Celebrate!
Working through your edited manuscript is one of the very last stages of finalizing your book. Doing so takes time, effort and a cool head. It’s not easy to let someone else get their hands on your work so pat yourself on the back and take some time to celebrate your achievement!

I'm still not at this stage and am deciding when to send off my memoir to the publishing contest Blydyn Square Books. But I've already known that I can expect criticism from both editors as well as from other I have let read my works. 

Not panicking is one thing that would be hard for me. I know I'd be riddled with anxiety over what the editor will suggest as edits. I can see them handing over my manuscript with the suggested edits and feeling too anxious to look right away. The feeling of "I can't look!" 

Proofreading is one thing that has taken me a lot of work to do. I was looking over my memoir just a few days ago and saw several typos, omitted words and such. I only got as far as the prologue and first two chapters, however. But I know I'll find some errors in the rest as well. 

Asking questions might be tough for me. I've often been too afraid to ask why someone thinks this or that, or why I should do this or that. I now see myself as having to get more assertive in this area.

I definitely will celebrate in the end.

Friday, June 15, 2018

Haven't Written Anything New Yet






I'll admit I've been slacking off on writing lately. I'm trying to decide if I want to start writing what may be a sequel to the diary novel. I seem to have some ideas in mind. Earlier this year, I jotted down a dream I had that I'm still trying to decide if I want to write a story based on it.  Just trying to find some inspiration! 




829084

Yesterday, however, I began looking over my memoir for the first time in a while, noticing some typos (typical), and wondering how many more, if any, changes I'll be making to the story. It still seems hard to believe it's been two years since I began the memoir. Which reminds me--I began re-reading Prozac Nation yesterday. Several challenges I'm doing this year have prompts to re-read a book, and I'de been waiting to re-read this one in full, not just glance over different parts. It was the book that inspired me after all. And I read on Twitter this week that Elizabeth Wurtzel is working a sequel to her iconic memoir. She asked if readers would like to read an excerpt of the new book. I, among other users, said yes to the excerpt, and let the author know how I chose to write about my own experience with depression and Prozac after reading her book. I didn't bother saying how at one point I felt telling my story wasn't such a good idea since I felt it was too similar to hers, but was eventually convinced mine is different. I still don't know why I felt that way. But I got over it as you can see.








Tuesday, June 12, 2018

Should You Change Your Story For a Publishing Deal?

From Writerslife.org:



Let’s face it; there are not many writers in the world who wouldn’t love a publishing deal. Sure some of us might find the self-publishing route more rewarding, even more lucrative than if we were to sign with a traditional publisher. The majority of us, however, have a shared dream, and that’s to find a traditional publisher who is willing to take a punt on us.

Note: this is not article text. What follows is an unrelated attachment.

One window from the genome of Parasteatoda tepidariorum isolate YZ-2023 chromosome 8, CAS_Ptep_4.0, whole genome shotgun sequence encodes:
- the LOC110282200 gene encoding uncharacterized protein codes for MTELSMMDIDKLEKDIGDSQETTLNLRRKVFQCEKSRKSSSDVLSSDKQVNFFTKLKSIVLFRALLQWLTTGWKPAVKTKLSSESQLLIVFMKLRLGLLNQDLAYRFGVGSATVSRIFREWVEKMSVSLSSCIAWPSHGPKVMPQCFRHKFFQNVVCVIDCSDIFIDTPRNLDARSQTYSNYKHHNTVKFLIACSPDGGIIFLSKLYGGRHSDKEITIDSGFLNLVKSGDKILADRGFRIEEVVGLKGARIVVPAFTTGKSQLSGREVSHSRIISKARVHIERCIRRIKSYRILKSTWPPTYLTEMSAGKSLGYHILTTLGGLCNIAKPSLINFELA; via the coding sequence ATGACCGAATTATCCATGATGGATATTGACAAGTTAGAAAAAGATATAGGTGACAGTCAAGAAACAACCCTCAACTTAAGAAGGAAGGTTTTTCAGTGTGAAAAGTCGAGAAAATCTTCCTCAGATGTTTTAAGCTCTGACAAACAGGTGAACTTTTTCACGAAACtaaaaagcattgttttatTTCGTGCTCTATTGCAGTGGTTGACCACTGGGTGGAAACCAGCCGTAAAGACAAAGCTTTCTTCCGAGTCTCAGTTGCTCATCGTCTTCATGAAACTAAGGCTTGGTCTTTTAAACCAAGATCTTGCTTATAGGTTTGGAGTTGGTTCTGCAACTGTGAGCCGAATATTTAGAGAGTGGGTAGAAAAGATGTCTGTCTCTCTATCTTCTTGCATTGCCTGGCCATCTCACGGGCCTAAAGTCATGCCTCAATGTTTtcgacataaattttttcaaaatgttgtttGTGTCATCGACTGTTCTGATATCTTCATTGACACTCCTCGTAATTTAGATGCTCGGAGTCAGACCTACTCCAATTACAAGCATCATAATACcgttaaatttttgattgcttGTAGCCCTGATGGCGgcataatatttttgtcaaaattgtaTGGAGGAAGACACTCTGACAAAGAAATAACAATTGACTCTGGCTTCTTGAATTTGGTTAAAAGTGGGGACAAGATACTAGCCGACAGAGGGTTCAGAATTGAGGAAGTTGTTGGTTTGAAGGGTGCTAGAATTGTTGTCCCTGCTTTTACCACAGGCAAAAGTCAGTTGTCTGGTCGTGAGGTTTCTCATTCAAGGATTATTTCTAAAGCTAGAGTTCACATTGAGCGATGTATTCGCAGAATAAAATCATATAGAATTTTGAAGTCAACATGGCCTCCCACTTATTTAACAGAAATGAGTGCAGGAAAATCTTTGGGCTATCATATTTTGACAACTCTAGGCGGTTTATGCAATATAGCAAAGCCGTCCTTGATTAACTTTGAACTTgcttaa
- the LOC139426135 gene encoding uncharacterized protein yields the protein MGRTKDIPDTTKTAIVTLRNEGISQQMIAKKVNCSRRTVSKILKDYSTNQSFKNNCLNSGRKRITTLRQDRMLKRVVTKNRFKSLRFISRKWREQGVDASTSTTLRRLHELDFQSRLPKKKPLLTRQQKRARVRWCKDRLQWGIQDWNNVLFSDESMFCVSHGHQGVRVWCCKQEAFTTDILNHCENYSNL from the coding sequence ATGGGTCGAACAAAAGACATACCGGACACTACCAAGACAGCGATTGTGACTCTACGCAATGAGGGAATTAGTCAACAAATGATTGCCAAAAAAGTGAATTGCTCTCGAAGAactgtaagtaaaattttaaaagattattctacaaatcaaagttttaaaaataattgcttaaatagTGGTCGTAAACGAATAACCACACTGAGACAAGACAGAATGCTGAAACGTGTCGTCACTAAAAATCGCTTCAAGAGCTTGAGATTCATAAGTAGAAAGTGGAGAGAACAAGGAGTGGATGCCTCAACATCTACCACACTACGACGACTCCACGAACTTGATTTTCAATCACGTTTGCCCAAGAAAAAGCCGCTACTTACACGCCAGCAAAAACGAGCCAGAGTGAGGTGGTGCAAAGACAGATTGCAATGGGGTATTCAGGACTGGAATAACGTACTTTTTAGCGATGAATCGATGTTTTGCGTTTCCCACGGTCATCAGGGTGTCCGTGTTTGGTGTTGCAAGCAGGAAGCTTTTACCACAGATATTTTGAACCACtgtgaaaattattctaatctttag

But one thing many of us don’t think about is what we would do if that publisher wanted to take on our book, but wouldn’t agree to do so without making significant changes. Would we blindly accept, so glad that they picked us that we would let them do anything to our precious manuscript to see it in print? Or would we baulk at the idea and refuse, even for a considerable sum, to let anyone tamper with our sacred work?
This is something every writer should think about. Where is it that you would draw the line? How much would you be willing to change if the price was right? Would you never sell your soul just for a publishing deal, or does that sort of thing not matter to you at all - they are the professionals after all, and know what sells, so why not?
Writers need to ask themselves:
What do I feel comfortable with?
Don’t let a publisher push you into making changes that you hate. There is always room for negotiation and compromise. At the same time, it pays to be flexible. If you outright refuse to make any changes to your story, you’ll come across as difficult to work with which may make them wonder whether doing a deal with you is the right move after all.
Do I write for fame and fortune or something more?
Understanding what inspires you to write in the first place will help you come to an easier decision when realizing just how far you’d go and how many changes you’d be willing to make. If your motivation to write is merely to see your name in print and have people buy your books then making changes may not cause you to bat an eyelid. If however, you write because you have a particular story you want to share with the world, you might feel very protective of the words that have created that story and the specific message you want to get accross.